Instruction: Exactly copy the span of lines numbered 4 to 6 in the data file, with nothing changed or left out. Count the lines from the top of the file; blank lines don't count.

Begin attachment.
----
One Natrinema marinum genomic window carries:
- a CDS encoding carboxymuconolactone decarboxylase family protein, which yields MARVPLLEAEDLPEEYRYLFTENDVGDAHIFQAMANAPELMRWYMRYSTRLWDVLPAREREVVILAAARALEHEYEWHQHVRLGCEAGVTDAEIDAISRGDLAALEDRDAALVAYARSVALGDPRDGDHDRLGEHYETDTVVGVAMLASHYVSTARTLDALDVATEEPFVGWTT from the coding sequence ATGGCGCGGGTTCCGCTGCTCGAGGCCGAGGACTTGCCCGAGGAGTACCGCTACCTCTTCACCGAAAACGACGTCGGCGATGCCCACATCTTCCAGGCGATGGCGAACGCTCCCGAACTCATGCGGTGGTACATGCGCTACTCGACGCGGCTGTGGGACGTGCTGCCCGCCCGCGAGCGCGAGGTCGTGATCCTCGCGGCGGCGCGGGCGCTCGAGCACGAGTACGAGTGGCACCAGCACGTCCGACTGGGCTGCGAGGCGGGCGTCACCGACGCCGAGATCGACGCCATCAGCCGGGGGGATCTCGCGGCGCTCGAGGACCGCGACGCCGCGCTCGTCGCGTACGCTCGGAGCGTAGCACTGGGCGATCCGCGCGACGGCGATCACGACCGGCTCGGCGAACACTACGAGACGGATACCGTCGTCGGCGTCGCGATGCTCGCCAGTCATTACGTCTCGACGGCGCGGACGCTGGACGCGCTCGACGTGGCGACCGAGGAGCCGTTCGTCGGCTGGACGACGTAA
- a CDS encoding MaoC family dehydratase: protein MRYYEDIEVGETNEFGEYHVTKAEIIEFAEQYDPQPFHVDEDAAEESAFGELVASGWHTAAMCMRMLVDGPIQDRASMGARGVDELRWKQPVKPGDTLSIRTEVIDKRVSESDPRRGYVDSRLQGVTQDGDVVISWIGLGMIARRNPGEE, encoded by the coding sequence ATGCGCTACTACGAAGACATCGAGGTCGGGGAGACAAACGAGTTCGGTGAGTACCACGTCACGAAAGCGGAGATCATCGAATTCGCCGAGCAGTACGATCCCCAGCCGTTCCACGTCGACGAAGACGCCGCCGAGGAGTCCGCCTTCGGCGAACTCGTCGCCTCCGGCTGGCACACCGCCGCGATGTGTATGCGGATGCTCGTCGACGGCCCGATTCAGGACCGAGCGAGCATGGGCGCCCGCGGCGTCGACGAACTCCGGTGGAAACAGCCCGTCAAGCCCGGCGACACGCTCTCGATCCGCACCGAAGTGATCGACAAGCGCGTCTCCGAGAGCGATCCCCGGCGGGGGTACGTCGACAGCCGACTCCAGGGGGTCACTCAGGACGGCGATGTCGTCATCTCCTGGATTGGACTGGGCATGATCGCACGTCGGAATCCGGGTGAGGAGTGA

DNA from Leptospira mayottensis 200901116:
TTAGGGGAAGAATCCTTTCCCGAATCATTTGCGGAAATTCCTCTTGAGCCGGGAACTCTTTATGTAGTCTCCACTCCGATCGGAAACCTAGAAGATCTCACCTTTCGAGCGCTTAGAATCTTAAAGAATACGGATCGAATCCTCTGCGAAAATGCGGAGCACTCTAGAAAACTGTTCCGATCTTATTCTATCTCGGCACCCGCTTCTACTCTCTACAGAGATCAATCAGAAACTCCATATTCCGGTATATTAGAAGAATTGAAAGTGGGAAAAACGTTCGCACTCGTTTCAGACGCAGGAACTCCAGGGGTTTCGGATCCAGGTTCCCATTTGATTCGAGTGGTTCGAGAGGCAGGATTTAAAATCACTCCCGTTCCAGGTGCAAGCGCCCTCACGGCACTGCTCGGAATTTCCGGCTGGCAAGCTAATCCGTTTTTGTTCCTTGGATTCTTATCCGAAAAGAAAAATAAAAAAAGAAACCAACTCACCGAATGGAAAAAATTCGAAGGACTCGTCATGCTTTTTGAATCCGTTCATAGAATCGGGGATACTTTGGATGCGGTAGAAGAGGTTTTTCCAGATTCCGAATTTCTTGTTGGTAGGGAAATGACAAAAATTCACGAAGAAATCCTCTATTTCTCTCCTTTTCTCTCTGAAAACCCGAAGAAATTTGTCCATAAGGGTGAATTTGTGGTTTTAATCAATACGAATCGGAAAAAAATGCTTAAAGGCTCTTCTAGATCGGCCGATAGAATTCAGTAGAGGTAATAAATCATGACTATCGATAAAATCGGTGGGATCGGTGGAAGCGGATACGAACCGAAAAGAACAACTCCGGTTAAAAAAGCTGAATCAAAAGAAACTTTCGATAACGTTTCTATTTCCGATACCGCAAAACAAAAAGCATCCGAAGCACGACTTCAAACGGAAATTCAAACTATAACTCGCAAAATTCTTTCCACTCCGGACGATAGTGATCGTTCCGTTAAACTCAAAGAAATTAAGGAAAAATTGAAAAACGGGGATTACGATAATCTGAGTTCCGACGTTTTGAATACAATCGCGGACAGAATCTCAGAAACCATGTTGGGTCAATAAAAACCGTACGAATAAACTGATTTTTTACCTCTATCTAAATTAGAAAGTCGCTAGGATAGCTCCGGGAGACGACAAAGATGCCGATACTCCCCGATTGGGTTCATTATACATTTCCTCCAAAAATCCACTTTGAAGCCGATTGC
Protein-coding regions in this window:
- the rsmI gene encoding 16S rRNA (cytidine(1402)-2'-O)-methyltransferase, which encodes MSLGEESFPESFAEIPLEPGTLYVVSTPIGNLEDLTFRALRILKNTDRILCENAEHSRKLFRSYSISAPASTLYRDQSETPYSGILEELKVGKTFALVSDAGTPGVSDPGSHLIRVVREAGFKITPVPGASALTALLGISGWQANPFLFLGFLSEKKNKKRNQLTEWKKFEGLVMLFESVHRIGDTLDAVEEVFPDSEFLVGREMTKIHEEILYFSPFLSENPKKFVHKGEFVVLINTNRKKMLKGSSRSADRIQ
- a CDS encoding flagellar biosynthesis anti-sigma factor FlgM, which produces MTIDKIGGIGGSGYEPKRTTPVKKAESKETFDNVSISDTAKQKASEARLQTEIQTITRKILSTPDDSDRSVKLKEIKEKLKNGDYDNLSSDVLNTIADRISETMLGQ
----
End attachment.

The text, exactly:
DNA from Leptospira mayottensis 200901116:
TTAGGGGAAGAATCCTTTCCCGAATCATTTGCGGAAATTCCTCTTGAGCCGGGAACTCTTTATGTAGTCTCCACTCCGATCGGAAACCTAGAAGATCTCACCTTTCGAGCGCTTAGAATCTTAAAGAATACGGATCGAATCCTCTGCGAAAATGCGGAGCACTCTAGAAAACTGTTCCGATCTTATTCTATCTCGGCACCCGCTTCTACTCTCTACAGAGATCAATCAGAAACTCCATATTCCGGTATATTAGAAGAATTGAAAGTGGGAAAAACGTTCGCACTCGTTTCAGACGCAGGAACTCCAGGGGTTTCGGATCCAGGTTCCCATTTGATTCGAGTGGTTCGAGAGGCAGGATTTAAAATCACTCCCGTTCCAGGTGCAAGCGCCCTCACGGCACTGCTCGGAATTTCCGGCTGGCAAGCTAATCCGTTTTTGTTCCTTGGATTCTTATCCGAAAAGAAAAATAAAAAAAGAAACCAACTCACCGAATGGAAAAAATTCGAAGGACTCGTCATGCTTTTTGAATCCGTTCATAGAATCGGGGATACTTTGGATGCGGTAGAAGAGGTTTTTCCAGATTCCGAATTTCTTGTTGGTAGGGAAATGACAAAAATTCACGAAGAAATCCTCTATTTCTCTCCTTTTCTCTCTGAAAACCCGAAGAAATTTGTCCATAAGGGTGAATTTGTGGTTTTAATCAATACGAATCGGAAAAAAATGCTTAAAGGCTCTTCTAGATCGGCCGATAGAATTCAGTAGAGGTAATAAATCATGACTATCGATAAAATCGGTGGGATCGGTGGAAGCGGATACGAACCGAAAAGAACAACTCCGGTTAAAAAAGCTGAATCAAAAGAAACTTTCGATAACGTTTCTATTTCCGATACCGCAAAACAAAAAGCATCCGAAGCACGACTTCAAACGGAAATTCAAACTATAACTCGCAAAATTCTTTCCACTCCGGACGATAGTGATCGTTCCGTTAAACTCAAAGAAATTAAGGAAAAATTGAAAAACGGGGATTACGATAATCTGAGTTCCGACGTTTTGAATACAATCGCGGACAGAATCTCAGAAACCATGTTGGGTCAATAAAAACCGTACGAATAAACTGATTTTTTACCTCTATCTAAATTAGAAAGTCGCTAGGATAGCTCCGGGAGACGACAAAGATGCCGATACTCCCCGATTGGGTTCATTATACATTTCCTCCAAAAATCCACTTTGAAGCCGATTGC
Protein-coding regions in this window: